Thank you very much, and good afternoon, Mr. Chairman and honourable members.
Thank you for the opportunity to appear today and to address issues that matter most to Canadians, all built around the theme of prosperity. Our brief contains a four-point plan, which I believe is available on the table, to build a more prosperous and competitive Canada.
My comments today will focus specifically on tax reform and interprovincial trade.
First of all, I'd like to congratulate the government on the recent Speech from the Throne and the economic statement. We are pleased to see that the federal government shares our views relating to tax reductions and improved internal trade.
The recently announced tax relief plan is a welcome departure from the ad hoc targeted tax cuts and special provisions directed to particular groups or sectors, to which Canadians have grown accustomed. This $60 billion plan is long overdue. The government has the fiscal room and can afford to reduce the tax burden on Canadians. Moreover, economists, business leaders, academics, think tanks, and well-respected national organizations have all been calling for lower taxes, including broad-based tax relief, for several years now.
There is consensus. We know that lower personal and corporate income taxes are the key ingredients to more investment, increased productivity, better jobs, and a higher quality of life, so the government's tax relief plan is a step in the right direction. However, CGA-Canada does not believe it goes the distance.
After years of tinkering with tax legislation, we are still left with a system that remains unnecessarily cluttered, complex, inconsistent, and it is not serving its purpose efficiently or effectively. We need tax reform, and we need a panel of experts to do the work, to consult widely in a public forum, to debate the issues, and to offer informed, independent advice to the government. The appointment of an expert panel is the centrepiece of our submission.
An expert panel would be indispensable to improving Canada's taxation and regulatory regime, to developing and advancing Canada's tax advantage in global world markets, to ensuring that national prosperity and economic growth are the end result, and to reshaping our system so that it is fairer, simpler, more efficient, and competitive. Canadians deserve nothing less.
The issue of internal trade has been a longstanding concern to CGA-Canada. We have examined this issue from all angles. We have written policy briefs and spoken to the issue before parliamentary committees. CGAs themselves have used the agreement on internal trade to eliminate certain restrictions such as access to public accounting.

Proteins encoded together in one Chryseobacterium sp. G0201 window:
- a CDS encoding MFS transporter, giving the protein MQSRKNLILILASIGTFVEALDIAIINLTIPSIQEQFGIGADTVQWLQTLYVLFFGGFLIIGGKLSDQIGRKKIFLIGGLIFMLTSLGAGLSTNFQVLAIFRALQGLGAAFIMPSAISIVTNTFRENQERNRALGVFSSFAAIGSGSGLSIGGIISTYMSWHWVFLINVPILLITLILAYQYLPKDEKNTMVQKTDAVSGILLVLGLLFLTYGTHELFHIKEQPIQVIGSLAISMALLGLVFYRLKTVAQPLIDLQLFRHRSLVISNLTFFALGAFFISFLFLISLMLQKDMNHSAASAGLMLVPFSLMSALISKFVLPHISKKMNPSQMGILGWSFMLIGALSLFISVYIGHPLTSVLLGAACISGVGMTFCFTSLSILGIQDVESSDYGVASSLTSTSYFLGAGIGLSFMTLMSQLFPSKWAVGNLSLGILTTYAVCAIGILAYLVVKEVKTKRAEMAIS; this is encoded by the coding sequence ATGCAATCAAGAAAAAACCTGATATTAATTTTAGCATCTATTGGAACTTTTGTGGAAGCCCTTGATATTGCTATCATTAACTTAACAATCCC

We have reached the following conclusion. In this era of ever-increasing globalization, where Canada's exports totalled $524 billion, representing 36.4% of our gross domestic product in 2006, it is ludicrous that the movement of goods and services across our provincial boundaries still remains a challenge. We are encouraged by the federal government's pledge to play a leadership role in the strengthening of the economic union. We also welcome measures adopted by the Committee on Internal Trade and the Council of the Federation.
CGA-Canada believes all governments must work together to create a fully functioning and effective domestic market, where goods and services move freely. It would be easier and less costly to do business. It would remove obstacles to growing Canadian businesses. It would make our economy more productive and more competitive. In short, it would be of tremendous benefit to all Canadians.
Here is the remedy we propose: establish a set of open trade principles and an internal trade tribunal, and implement panel findings through an enhanced and enforceable dispute resolution mechanism. CGA-Canada has joined forces with several other national organizations to seek improved interprovincial trade. We are anxious to work with the government towards this goal.
To conclude, we wish to urge the committee to consider the recommendations put forth in our submission, namely, appoint a panel of experts to review the tax system so that it is simpler, transparent, and fair, with low internationally competitive tax rates, and to tear down trade and labour barriers within Canada. Other elements of our four-point plan include capitalizing on Canada's knowledge advantage and further supporting small and medium-sized enterprises and entrepreneurs.
We believe our plan is reasonable and achievable and would provide a solid base to build a more prosperous and competitive Canada.
Mr. Chairman, thank you for your time. We welcome any questions the committee might have on these or other recommendations contained in our brief.